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Sixteenth Sunday after Pentecost 2021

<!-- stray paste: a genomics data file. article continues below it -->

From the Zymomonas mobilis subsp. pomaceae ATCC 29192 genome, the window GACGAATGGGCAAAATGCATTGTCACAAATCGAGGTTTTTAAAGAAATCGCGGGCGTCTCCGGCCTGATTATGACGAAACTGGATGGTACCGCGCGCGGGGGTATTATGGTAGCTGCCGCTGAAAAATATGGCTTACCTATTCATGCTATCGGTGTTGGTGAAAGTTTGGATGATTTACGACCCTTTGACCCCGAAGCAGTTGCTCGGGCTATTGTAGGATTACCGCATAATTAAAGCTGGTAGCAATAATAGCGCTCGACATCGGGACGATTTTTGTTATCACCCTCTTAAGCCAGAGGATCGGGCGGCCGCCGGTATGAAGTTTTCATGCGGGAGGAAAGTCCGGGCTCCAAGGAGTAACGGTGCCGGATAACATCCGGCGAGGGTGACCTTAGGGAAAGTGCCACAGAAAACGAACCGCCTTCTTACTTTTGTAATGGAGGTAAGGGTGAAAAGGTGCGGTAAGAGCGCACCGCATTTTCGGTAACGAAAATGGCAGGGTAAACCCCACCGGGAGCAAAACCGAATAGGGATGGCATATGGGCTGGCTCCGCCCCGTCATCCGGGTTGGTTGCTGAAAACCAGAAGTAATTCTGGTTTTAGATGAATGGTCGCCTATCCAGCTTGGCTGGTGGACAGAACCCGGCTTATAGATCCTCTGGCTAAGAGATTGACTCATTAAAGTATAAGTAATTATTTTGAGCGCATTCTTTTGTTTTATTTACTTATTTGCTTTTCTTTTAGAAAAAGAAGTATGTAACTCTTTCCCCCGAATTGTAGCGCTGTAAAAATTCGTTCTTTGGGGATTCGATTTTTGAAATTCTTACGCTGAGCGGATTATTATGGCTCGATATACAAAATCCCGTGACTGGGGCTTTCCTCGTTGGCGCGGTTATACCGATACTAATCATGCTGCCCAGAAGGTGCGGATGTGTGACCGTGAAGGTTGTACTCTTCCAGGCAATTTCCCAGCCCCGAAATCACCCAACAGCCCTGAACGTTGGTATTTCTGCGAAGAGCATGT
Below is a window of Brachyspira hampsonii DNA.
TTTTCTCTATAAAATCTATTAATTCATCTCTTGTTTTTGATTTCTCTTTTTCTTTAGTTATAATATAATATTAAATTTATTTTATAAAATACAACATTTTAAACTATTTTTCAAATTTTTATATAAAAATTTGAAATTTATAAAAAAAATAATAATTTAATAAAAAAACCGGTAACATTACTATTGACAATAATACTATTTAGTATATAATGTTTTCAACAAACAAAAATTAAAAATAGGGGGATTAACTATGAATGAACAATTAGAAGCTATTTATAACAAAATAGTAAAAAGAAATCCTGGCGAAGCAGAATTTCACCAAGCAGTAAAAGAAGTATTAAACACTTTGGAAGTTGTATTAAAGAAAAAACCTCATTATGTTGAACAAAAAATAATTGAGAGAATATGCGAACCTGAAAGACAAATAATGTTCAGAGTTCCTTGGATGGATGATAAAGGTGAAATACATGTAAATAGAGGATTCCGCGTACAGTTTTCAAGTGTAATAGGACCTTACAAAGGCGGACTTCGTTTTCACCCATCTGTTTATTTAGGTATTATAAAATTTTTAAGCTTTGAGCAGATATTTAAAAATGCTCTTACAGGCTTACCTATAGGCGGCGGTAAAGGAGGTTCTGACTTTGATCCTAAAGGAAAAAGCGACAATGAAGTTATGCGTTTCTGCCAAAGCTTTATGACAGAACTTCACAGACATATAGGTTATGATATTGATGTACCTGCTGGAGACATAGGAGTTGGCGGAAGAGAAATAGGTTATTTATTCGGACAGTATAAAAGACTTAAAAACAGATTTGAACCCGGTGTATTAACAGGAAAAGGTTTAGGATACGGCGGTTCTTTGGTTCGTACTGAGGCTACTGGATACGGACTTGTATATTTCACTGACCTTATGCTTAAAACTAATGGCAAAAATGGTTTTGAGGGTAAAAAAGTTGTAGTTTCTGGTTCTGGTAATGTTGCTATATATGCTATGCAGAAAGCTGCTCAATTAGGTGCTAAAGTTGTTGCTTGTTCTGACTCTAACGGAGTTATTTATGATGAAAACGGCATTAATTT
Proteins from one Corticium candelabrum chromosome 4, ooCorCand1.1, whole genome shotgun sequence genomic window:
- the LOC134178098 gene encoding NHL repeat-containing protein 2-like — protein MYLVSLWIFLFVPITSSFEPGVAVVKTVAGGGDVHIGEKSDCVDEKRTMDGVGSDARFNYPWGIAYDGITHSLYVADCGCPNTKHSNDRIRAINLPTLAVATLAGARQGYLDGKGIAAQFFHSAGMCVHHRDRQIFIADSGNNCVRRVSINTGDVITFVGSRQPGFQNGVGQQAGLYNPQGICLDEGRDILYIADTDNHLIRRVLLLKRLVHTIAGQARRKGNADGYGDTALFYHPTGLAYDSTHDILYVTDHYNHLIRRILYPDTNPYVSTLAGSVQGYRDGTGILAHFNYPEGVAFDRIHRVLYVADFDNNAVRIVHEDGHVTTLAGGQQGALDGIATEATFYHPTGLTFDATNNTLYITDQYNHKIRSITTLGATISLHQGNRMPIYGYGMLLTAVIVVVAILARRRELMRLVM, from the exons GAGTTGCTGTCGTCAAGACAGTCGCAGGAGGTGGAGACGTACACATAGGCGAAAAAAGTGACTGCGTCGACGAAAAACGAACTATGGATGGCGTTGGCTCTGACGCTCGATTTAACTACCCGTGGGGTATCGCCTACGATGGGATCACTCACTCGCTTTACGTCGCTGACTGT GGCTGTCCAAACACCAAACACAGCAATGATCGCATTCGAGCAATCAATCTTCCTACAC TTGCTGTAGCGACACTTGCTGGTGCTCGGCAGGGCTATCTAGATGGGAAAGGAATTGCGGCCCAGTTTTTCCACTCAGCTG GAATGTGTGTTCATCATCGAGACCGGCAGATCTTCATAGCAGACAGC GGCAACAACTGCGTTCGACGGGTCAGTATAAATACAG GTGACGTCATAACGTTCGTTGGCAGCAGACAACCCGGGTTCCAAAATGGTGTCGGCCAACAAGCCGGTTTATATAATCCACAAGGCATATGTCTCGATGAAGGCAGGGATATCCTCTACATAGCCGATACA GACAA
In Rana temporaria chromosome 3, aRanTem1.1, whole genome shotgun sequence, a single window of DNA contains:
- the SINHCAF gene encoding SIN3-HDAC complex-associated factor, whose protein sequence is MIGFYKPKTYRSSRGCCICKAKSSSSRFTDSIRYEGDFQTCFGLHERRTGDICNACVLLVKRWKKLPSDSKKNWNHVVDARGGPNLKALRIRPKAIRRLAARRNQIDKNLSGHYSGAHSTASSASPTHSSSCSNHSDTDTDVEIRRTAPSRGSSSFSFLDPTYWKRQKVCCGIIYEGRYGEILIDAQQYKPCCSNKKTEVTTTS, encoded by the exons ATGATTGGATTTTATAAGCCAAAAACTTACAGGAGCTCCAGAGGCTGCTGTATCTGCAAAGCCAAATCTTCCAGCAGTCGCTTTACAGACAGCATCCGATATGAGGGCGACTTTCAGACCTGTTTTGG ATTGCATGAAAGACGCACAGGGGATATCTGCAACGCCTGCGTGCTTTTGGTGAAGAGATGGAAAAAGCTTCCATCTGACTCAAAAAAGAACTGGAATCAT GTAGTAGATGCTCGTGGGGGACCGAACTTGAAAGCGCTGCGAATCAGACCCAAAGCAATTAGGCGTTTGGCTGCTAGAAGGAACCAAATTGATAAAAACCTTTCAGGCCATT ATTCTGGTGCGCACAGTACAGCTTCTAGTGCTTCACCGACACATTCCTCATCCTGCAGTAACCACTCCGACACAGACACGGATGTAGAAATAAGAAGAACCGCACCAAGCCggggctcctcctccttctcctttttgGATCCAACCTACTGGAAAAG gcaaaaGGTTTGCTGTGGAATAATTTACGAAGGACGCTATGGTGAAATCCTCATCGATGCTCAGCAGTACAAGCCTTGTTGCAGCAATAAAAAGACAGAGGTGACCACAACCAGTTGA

Mark 8:27-38 27 Jesus went on with his disciples to the villages of Caesarea Philippi; and on the way he asked his disciples, “Who do people say that I am?” 28 And the disciples answered Jesus, “John the Baptist; and others, Elijah; and still others, one of the prophets.” 29 Jesus asked them, “But who do you say that I am?” Peter answered him, “You are the Messiah.” 30 And Jesus sternly ordered them not to tell anyone about him.   31 Then he began to teach them that the Son of humanity must undergo great suffering, and be rejected by the elders, the chief priests, and the scribes, and be killed, and after three days rise again. 32 He said all this quite openly. And Peter took Jesus aside and began to rebuke him. 33 But turning and looking at his disciples, Jesus rebuked Peter and said, “Get behind me, Satan! For you are setting your mind not on divine things but on human things.”   34 Jesus called the crowd with his disciples, and said to them, “If any want to become my followers, let them deny themselves and take up their cross and follow me. 35 For those who want to save their life will lose it, and those who lose their life for my sake, and for the sake of the gospel, will save it. 36 For what will it profit them to gain the whole world and forfeit their life? 37 Indeed, what can they give in return for their life? 38 Those who are ashamed of me and of my words in this adulterous and sinful generation, of them the Son of humanity will also be ashamed when he comes in the glory of God with the holy angels.” --------------- Please pray with me this morning, church: Living God, Sometimes the enormity of the world’s grief Feels like too much, and we struggle to know Even where to begin. Reassure us, this morning. Encourage us and Walk with us in love. Use our hands to love and serve your world. Amen. --------------- I’ve told y’all before about how I have a terrible memory. Where I put my keys, when important dates are, what I had for lunch yesterday… It’s just best not to rely on me to remember. Anything. But there are some things that will never leave me. People, places, moments…that are seared into my consciousness. Things I couldn’t forget if I tried. I’m not someone who’s overly nostalgic. I tend to be a very forward-looking and forward-acting person. I think history is useful, and we can certainly learn from it, but I try to generally stay more grounded in the present, and think and act toward the future. I found myself mostly avoiding interviews and shows on the radio over the past week that were remembering 9/11, 20 years ago. Not that I don’t remember or didn’t want to remember certain parts of that day or the days after, but there are also memories associated with 9/11 that are painful—parts of the aftermath of that day that I don’t think we, as a nation, want to repeat…decisions that were made, blame that was placed, people that were treated a certain way… But yesterday I listened to former President George W. Bush speak at a memorial in Shanksville, Pennsylvania where United flight #93 was brought down in a field by 40 brave souls, doubtlessly preserving countless others, and former President Bush contrasted the spirit he felt in these United States in the immediate aftermath of 9/11 with the spirit across these United States he feels now 20 years later. And it’s hard to disagree because when I think about then and I think about now, I really feel as if that spirit couldn’t be more different. In the face of tragedy, he remarked, the people of the United States came together, stood shoulder to shoulder, and reached out hands and did what we could to help our neighbors in need. There was a deep sense of unity and togetherness, a sense that what was best for those most in need would truly be better for all of us. And I think about now, and I reflect on how divided everything feels—about how divided we feel—and it makes me incredibly sad. It’s a lot. And there are times when you just don’t want to continue doing it anymore. You wonder where you’ll find the will and energy to keep pushing through. I thought about that spirit former President Bush talked about…that united spirit in the face of tragedy…and I’m reminded of just how close and how familiar we are, here, with tragedy, collective tragedy. Hurricanes, illnesses, deaths, climate change, discrimination, struggles with family and relationships…we’re a people who know tragedy. 4 years since Hurricane Harvey. 3 years since the mass shooting at Santa Fe High School. 1 year since Hurricanes Laura and Delta wreaked havoc over our neighbors in western Louisiana. Just 2 weeks since Hurricane Ida devastated the area just east of that. 18-19 months since we started feeling the effects of this global pandemic we’re still living through. We know tragedy. And we also know the spirit of people, not just our neighbors, but also people of faith, we know the spirit of people and that feeling of resolve and resilience in the face of such awful tragedy. We know what it feels like to be uplifted by someone reaching out with a helping hand. We know what it feels like to reach out your own hand to help someone up. At the end of the day, tragedy does not prevail. We help. We do what we can to alleviate the immediate suffering and we resolve to do better next time, to ensure that tragedy doesn’t happen again. This is what “God’s work. Our hands.” is about. It’s about recognizing the need in our community, in our country, and in our world, and living out our faith in such a way that seeks to do something about that need. “God’s work. Our hands.” is a simple recognition that no one person can do everything, but every single person can do something. And when we do that something together, the impacts of what we do are so much bigger and so much greater than we could ever do on our own. You have the ability to make an incredible difference in this world. In the face of tragedy, sometimes we can feel frozen, unsure of what to do or how we can help. “God’s work. Our hands” is about taking just one small step. Letting God use your hands to do something that may feel small or insignificant, but friends, I assure you, there’s nothing small or insignificant about the impact you’re making, about the real and tangible difference you’re making in the lives of real people. That is not a small thing. This is what it means to pick up and carry the cross and follow Jesus. The cross of Christ isn’t an easy thing to carry, but it isn’t a burden. Carrying the cross of Jesus is reaching out into your neighborhood and into the world with love. It’s doing small things with great love. Like Jesus. Doing God’s work with your hands. ----- At this time we’re going to spend some time in service and we have lots of opportunities to serve. You’ll see stations set up around the Sanctuary and gathering space. You can visit all of them, you can visit one of them, you can visit none of them. But we encourage you to spend some time in love and service of people that you may never meet. We have spaces to learn, spaces to advocate, spaces to reflect and pray…however you would like to serve today. We’ll spend about 15-20 minutes in service, and we’ll regather for Communion. Pastor Janelle is going to tell you a little bit more about the stations we have set up.